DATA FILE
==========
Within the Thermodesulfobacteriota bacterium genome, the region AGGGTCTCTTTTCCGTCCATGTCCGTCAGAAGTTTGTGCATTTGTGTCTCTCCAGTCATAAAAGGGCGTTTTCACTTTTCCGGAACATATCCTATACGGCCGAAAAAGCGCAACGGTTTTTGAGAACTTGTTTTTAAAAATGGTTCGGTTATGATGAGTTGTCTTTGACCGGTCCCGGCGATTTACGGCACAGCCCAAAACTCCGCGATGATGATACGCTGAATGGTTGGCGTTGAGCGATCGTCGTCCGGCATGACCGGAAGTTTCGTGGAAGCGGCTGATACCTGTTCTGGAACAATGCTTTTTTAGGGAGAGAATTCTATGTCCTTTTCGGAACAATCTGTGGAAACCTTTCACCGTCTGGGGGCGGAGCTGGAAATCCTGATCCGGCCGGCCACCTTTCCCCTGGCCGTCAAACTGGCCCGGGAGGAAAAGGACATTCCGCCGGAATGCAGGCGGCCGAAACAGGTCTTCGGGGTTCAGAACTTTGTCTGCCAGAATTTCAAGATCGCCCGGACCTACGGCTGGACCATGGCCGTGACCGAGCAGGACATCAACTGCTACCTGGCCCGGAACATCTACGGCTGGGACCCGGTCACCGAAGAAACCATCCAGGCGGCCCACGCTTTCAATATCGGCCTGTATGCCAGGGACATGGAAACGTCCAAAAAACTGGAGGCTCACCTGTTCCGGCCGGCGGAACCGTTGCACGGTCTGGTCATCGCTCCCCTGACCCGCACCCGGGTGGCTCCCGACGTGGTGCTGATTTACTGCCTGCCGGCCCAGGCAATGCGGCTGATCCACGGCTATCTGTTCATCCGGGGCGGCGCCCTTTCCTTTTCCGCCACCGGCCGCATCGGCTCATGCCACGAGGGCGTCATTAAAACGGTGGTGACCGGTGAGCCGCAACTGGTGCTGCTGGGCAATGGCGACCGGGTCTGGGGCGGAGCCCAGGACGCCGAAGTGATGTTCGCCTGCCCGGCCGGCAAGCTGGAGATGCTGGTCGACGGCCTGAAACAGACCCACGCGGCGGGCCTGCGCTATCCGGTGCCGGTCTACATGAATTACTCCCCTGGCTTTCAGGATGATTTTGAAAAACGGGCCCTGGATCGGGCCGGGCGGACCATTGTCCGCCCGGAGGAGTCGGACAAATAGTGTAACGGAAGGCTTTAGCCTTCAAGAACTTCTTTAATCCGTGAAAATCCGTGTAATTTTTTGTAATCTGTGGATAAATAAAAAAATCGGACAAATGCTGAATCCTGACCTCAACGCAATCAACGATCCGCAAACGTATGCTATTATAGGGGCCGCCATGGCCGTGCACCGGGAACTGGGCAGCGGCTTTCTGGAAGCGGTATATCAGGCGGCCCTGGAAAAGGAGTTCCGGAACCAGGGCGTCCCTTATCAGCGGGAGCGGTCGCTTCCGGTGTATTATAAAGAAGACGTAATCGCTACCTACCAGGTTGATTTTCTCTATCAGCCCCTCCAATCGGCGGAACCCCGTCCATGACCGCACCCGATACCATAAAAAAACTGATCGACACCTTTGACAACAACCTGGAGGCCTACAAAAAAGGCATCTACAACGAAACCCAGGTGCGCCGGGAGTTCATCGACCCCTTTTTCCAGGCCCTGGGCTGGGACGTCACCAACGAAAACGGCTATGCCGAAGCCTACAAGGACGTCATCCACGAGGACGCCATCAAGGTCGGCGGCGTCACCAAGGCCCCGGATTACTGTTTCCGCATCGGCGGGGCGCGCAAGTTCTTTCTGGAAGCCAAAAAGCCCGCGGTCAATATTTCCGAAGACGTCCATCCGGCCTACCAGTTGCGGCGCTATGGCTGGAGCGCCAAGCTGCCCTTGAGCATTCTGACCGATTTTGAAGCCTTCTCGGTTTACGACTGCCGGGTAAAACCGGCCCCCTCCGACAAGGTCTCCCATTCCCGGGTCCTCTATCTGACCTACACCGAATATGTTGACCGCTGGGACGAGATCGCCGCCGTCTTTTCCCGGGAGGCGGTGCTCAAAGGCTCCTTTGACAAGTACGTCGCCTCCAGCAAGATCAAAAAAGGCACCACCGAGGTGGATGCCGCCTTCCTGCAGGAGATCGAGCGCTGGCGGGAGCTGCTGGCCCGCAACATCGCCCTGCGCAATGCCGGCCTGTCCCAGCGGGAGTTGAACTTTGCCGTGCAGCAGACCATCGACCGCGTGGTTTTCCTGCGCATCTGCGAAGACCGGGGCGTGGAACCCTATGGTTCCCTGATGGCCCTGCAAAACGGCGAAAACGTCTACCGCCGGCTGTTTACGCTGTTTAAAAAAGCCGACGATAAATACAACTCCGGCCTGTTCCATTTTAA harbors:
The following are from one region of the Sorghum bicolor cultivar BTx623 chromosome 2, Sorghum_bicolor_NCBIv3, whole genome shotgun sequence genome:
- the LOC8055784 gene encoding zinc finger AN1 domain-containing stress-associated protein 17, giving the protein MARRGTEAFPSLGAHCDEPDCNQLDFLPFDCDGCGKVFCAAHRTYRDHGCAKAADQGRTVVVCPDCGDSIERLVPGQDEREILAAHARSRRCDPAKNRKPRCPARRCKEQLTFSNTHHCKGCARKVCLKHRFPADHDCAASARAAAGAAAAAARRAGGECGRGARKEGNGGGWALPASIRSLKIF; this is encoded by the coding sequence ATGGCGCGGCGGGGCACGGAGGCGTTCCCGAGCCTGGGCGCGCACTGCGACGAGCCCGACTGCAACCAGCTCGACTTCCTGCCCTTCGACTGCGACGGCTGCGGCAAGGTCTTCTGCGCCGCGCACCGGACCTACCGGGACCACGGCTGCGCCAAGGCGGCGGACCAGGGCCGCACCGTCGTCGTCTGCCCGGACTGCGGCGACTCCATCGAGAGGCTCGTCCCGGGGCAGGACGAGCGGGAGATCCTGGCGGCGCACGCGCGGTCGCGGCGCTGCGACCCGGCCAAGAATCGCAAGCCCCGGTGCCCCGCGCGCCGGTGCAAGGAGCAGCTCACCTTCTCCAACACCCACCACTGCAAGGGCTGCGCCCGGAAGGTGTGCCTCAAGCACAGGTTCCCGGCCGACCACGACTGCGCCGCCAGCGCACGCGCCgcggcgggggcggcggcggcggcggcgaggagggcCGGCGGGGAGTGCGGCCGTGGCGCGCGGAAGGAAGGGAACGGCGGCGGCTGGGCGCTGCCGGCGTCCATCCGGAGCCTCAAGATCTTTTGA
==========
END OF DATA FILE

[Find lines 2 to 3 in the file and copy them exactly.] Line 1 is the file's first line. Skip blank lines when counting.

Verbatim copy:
The following are from one region of the Sorghum bicolor cultivar BTx623 chromosome 2, Sorghum_bicolor_NCBIv3, whole genome shotgun sequence genome:
- the LOC8055784 gene encoding zinc finger AN1 domain-containing stress-associated protein 17, giving the protein MARRGTEAFPSLGAHCDEPDCNQLDFLPFDCDGCGKVFCAAHRTYRDHGCAKAADQGRTVVVCPDCGDSIERLVPGQDEREILAAHARSRRCDPAKNRKPRCPARRCKEQLTFSNTHHCKGCARKVCLKHRFPADHDCAASARAAAGAAAAAARRAGGECGRGARKEGNGGGWALPASIRSLKIF; this is encoded by the coding sequence ATGGCGCGGCGGGGCACGGAGGCGTTCCCGAGCCTGGGCGCGCACTGCGACGAGCCCGACTGCAACCAGCTCGACTTCCTGCCCTTCGACTGCGACGGCTGCGGCAAGGTCTTCTGCGCCGCGCACCGGACCTACCGGGACCACGGCTGCGCCAAGGCGGCGGACCAGGGCCGCACCGTCGTCGTCTGCCCGGACTGCGGCGACTCCATCGAGAGGCTCGTCCCGGGGCAGGACGAGCGGGAGATCCTGGCGGCGCACGCGCGGTCGCGGCGCTGCGACCCGGCCAAGAATCGCAAGCCCCGGTGCCCCGCGCGCCGGTGCAAGGAGCAGCTCACCTTCTCCAACACCCACCACTGCAAGGGCTGCGCCCGGAAGGTGTGCCTCAAGCACAGGTTCCCGGCCGACCACGACTGCGCCGCCAGCGCACGCGCCgcggcgggggcggcggcggcggcggcgaggagggcCGGCGGGGAGTGCGGCCGTGGCGCGCGGAAGGAAGGGAACGGCGGCGGCTGGGCGCTGCCGGCGTCCATCCGGAGCCTCAAGATCTTTTGA